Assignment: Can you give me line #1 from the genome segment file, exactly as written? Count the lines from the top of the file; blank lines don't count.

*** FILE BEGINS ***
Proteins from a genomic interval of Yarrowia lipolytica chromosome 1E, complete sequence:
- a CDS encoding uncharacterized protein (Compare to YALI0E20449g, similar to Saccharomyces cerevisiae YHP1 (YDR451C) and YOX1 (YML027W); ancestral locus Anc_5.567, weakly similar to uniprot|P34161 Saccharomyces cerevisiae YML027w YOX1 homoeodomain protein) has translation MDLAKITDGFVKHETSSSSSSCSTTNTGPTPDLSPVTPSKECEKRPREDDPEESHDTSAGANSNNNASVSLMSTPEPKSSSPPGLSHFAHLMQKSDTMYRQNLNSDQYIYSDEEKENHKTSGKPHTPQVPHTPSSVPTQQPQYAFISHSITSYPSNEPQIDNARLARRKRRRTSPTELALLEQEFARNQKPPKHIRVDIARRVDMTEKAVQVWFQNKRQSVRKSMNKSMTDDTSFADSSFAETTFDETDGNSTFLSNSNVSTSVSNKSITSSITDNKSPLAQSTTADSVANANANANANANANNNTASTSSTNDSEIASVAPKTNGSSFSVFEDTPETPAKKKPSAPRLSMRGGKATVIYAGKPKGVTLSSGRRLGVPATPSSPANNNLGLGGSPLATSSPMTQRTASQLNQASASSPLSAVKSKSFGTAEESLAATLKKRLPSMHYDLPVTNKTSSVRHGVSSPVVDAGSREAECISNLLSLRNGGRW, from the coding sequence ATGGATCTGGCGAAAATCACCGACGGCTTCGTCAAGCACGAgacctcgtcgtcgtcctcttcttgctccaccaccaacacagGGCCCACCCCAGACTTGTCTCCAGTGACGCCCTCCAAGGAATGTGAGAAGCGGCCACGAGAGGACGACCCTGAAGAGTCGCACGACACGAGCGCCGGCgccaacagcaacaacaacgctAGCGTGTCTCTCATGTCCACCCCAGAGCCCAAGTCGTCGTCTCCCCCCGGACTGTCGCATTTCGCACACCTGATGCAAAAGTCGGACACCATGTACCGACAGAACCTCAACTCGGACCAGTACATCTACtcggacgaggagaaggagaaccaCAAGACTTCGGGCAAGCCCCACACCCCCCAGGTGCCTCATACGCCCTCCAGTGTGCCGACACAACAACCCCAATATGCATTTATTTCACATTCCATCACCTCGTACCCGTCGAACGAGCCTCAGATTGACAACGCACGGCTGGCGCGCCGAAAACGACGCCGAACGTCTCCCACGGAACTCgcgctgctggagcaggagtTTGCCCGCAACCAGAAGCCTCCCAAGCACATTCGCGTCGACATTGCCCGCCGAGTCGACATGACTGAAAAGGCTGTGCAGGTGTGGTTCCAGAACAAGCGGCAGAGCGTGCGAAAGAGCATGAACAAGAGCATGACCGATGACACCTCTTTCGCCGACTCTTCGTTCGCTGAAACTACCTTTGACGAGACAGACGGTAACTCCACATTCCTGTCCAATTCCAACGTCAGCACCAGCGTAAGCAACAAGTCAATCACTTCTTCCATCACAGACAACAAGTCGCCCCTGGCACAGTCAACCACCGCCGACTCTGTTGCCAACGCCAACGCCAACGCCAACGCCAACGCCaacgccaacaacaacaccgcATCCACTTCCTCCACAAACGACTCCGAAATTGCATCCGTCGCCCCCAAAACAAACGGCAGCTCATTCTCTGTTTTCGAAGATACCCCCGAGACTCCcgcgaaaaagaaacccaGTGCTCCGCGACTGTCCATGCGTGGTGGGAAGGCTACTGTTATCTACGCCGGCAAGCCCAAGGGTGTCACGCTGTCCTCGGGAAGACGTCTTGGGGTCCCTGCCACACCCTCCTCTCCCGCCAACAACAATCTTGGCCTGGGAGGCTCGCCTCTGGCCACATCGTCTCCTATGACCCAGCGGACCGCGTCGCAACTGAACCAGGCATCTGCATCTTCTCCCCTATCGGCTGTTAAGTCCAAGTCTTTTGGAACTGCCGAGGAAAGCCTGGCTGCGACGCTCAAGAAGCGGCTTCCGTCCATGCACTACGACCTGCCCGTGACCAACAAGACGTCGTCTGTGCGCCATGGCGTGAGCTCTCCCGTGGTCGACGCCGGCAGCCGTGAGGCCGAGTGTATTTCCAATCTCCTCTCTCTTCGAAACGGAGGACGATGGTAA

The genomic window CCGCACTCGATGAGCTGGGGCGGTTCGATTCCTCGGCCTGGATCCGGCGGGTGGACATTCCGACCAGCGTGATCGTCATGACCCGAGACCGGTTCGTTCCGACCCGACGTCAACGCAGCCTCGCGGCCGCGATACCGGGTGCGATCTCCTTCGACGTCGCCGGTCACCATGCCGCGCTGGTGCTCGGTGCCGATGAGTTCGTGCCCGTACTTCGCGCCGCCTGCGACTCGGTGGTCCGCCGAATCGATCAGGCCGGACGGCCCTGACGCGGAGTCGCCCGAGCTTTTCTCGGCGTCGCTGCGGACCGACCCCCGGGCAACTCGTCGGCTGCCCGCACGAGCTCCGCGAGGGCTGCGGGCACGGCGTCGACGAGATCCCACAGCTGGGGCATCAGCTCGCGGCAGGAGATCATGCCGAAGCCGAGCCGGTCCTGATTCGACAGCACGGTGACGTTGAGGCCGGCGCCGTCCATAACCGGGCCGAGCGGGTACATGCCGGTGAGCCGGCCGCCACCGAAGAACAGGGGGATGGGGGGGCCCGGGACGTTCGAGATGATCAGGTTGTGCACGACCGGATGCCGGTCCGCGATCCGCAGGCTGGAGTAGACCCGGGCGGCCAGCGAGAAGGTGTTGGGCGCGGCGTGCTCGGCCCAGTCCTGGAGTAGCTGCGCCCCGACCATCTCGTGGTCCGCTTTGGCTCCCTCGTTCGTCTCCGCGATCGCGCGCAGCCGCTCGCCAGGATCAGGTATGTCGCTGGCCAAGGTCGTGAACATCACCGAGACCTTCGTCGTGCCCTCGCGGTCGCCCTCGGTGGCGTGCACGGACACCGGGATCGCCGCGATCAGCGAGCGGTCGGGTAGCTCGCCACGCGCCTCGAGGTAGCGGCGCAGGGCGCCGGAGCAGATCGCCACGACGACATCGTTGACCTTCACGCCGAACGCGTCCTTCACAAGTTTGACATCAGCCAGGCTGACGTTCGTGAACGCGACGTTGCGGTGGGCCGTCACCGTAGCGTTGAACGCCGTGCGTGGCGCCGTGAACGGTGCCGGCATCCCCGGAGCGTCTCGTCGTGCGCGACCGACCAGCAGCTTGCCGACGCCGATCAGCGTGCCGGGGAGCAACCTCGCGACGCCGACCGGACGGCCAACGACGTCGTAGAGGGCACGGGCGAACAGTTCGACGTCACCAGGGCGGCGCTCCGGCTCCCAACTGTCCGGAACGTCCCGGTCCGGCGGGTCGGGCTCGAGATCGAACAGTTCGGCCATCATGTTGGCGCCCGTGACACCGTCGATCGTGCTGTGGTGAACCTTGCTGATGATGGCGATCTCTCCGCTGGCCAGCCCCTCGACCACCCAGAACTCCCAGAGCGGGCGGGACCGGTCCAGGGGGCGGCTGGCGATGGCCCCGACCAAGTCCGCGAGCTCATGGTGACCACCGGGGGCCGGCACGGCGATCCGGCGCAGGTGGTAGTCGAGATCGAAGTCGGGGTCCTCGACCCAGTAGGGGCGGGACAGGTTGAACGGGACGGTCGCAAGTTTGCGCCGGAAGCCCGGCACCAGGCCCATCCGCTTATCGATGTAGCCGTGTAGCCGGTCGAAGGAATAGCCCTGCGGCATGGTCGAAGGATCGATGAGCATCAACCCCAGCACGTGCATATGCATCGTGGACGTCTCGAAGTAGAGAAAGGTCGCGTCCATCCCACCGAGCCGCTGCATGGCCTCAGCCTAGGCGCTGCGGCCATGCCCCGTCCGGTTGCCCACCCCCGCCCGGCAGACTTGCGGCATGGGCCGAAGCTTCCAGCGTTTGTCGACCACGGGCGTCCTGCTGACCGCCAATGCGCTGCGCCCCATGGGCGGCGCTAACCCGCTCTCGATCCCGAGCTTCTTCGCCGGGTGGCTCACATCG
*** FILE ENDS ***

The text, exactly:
Proteins from a genomic interval of Yarrowia lipolytica chromosome 1E, complete sequence: